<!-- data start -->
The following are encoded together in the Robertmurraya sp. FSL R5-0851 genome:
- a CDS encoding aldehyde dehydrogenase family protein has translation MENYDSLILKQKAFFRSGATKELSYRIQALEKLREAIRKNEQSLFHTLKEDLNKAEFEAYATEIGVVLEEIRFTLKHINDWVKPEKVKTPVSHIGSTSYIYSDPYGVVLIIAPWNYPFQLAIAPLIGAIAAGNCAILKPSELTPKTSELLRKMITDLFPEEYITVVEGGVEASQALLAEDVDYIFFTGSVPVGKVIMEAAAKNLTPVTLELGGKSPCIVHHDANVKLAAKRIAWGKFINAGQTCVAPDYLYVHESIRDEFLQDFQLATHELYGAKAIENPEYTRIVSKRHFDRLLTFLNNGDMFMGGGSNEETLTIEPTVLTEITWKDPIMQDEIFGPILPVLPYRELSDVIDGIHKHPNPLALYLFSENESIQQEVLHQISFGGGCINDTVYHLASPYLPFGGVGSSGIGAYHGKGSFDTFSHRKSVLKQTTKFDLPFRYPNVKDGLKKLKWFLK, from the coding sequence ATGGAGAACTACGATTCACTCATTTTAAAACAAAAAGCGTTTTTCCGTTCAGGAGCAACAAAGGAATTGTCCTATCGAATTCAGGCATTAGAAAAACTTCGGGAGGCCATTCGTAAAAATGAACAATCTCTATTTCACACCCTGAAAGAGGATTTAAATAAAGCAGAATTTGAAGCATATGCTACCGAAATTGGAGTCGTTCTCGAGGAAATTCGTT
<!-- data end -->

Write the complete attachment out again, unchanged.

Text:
The following are encoded together in the Robertmurraya sp. FSL R5-0851 genome:
- a CDS encoding aldehyde dehydrogenase family protein has translation MENYDSLILKQKAFFRSGATKELSYRIQALEKLREAIRKNEQSLFHTLKEDLNKAEFEAYATEIGVVLEEIRFTLKHINDWVKPEKVKTPVSHIGSTSYIYSDPYGVVLIIAPWNYPFQLAIAPLIGAIAAGNCAILKPSELTPKTSELLRKMITDLFPEEYITVVEGGVEASQALLAEDVDYIFFTGSVPVGKVIMEAAAKNLTPVTLELGGKSPCIVHHDANVKLAAKRIAWGKFINAGQTCVAPDYLYVHESIRDEFLQDFQLATHELYGAKAIENPEYTRIVSKRHFDRLLTFLNNGDMFMGGGSNEETLTIEPTVLTEITWKDPIMQDEIFGPILPVLPYRELSDVIDGIHKHPNPLALYLFSENESIQQEVLHQISFGGGCINDTVYHLASPYLPFGGVGSSGIGAYHGKGSFDTFSHRKSVLKQTTKFDLPFRYPNVKDGLKKLKWFLK, from the coding sequence ATGGAGAACTACGATTCACTCATTTTAAAACAAAAAGCGTTTTTCCGTTCAGGAGCAACAAAGGAATTGTCCTATCGAATTCAGGCATTAGAAAAACTTCGGGAGGCCATTCGTAAAAATGAACAATCTCTATTTCACACCCTGAAAGAGGATTTAAATAAAGCAGAATTTGAAGCATATGCTACCGAAATTGGAGTCGTTCTCGAGGAAATTCGTT